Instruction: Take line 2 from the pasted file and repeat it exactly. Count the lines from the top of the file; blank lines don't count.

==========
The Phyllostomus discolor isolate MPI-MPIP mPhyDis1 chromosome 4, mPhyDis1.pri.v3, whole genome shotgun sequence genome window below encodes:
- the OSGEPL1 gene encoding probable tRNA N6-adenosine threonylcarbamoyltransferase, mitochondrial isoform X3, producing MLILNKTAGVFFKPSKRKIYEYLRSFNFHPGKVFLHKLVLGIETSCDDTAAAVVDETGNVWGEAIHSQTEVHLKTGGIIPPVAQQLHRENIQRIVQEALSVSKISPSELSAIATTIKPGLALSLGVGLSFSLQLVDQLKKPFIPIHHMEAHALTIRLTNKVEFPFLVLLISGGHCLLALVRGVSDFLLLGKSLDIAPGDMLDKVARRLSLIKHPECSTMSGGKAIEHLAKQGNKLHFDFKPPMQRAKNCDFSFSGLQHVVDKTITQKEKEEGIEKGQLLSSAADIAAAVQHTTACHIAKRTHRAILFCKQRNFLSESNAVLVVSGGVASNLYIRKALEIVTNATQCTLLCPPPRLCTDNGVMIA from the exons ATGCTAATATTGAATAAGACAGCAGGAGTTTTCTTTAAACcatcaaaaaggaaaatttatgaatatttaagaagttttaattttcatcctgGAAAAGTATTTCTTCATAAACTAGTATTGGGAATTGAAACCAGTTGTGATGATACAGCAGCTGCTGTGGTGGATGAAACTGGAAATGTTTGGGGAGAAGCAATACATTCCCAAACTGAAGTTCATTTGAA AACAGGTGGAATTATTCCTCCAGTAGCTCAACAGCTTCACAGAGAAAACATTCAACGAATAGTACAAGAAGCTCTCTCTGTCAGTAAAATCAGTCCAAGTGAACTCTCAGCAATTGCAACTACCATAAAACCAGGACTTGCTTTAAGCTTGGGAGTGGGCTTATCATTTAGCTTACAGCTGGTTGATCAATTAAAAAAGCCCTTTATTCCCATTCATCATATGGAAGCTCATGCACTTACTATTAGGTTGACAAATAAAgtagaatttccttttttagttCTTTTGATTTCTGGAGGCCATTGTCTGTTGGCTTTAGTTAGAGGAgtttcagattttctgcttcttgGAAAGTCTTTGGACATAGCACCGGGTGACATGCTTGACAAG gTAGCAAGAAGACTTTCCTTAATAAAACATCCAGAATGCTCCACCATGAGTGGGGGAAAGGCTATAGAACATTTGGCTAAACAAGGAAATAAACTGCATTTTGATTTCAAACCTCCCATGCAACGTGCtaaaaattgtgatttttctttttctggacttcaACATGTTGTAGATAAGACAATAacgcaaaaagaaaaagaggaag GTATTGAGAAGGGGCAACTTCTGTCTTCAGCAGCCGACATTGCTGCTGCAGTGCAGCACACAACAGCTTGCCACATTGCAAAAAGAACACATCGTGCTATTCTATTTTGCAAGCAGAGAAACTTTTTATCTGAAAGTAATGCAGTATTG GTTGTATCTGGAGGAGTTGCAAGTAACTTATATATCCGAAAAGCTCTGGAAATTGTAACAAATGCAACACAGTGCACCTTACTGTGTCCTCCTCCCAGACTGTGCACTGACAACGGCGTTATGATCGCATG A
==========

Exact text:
- the OSGEPL1 gene encoding probable tRNA N6-adenosine threonylcarbamoyltransferase, mitochondrial isoform X3, producing MLILNKTAGVFFKPSKRKIYEYLRSFNFHPGKVFLHKLVLGIETSCDDTAAAVVDETGNVWGEAIHSQTEVHLKTGGIIPPVAQQLHRENIQRIVQEALSVSKISPSELSAIATTIKPGLALSLGVGLSFSLQLVDQLKKPFIPIHHMEAHALTIRLTNKVEFPFLVLLISGGHCLLALVRGVSDFLLLGKSLDIAPGDMLDKVARRLSLIKHPECSTMSGGKAIEHLAKQGNKLHFDFKPPMQRAKNCDFSFSGLQHVVDKTITQKEKEEGIEKGQLLSSAADIAAAVQHTTACHIAKRTHRAILFCKQRNFLSESNAVLVVSGGVASNLYIRKALEIVTNATQCTLLCPPPRLCTDNGVMIA from the exons ATGCTAATATTGAATAAGACAGCAGGAGTTTTCTTTAAACcatcaaaaaggaaaatttatgaatatttaagaagttttaattttcatcctgGAAAAGTATTTCTTCATAAACTAGTATTGGGAATTGAAACCAGTTGTGATGATACAGCAGCTGCTGTGGTGGATGAAACTGGAAATGTTTGGGGAGAAGCAATACATTCCCAAACTGAAGTTCATTTGAA AACAGGTGGAATTATTCCTCCAGTAGCTCAACAGCTTCACAGAGAAAACATTCAACGAATAGTACAAGAAGCTCTCTCTGTCAGTAAAATCAGTCCAAGTGAACTCTCAGCAATTGCAACTACCATAAAACCAGGACTTGCTTTAAGCTTGGGAGTGGGCTTATCATTTAGCTTACAGCTGGTTGATCAATTAAAAAAGCCCTTTATTCCCATTCATCATATGGAAGCTCATGCACTTACTATTAGGTTGACAAATAAAgtagaatttccttttttagttCTTTTGATTTCTGGAGGCCATTGTCTGTTGGCTTTAGTTAGAGGAgtttcagattttctgcttcttgGAAAGTCTTTGGACATAGCACCGGGTGACATGCTTGACAAG gTAGCAAGAAGACTTTCCTTAATAAAACATCCAGAATGCTCCACCATGAGTGGGGGAAAGGCTATAGAACATTTGGCTAAACAAGGAAATAAACTGCATTTTGATTTCAAACCTCCCATGCAACGTGCtaaaaattgtgatttttctttttctggacttcaACATGTTGTAGATAAGACAATAacgcaaaaagaaaaagaggaag GTATTGAGAAGGGGCAACTTCTGTCTTCAGCAGCCGACATTGCTGCTGCAGTGCAGCACACAACAGCTTGCCACATTGCAAAAAGAACACATCGTGCTATTCTATTTTGCAAGCAGAGAAACTTTTTATCTGAAAGTAATGCAGTATTG GTTGTATCTGGAGGAGTTGCAAGTAACTTATATATCCGAAAAGCTCTGGAAATTGTAACAAATGCAACACAGTGCACCTTACTGTGTCCTCCTCCCAGACTGTGCACTGACAACGGCGTTATGATCGCATG A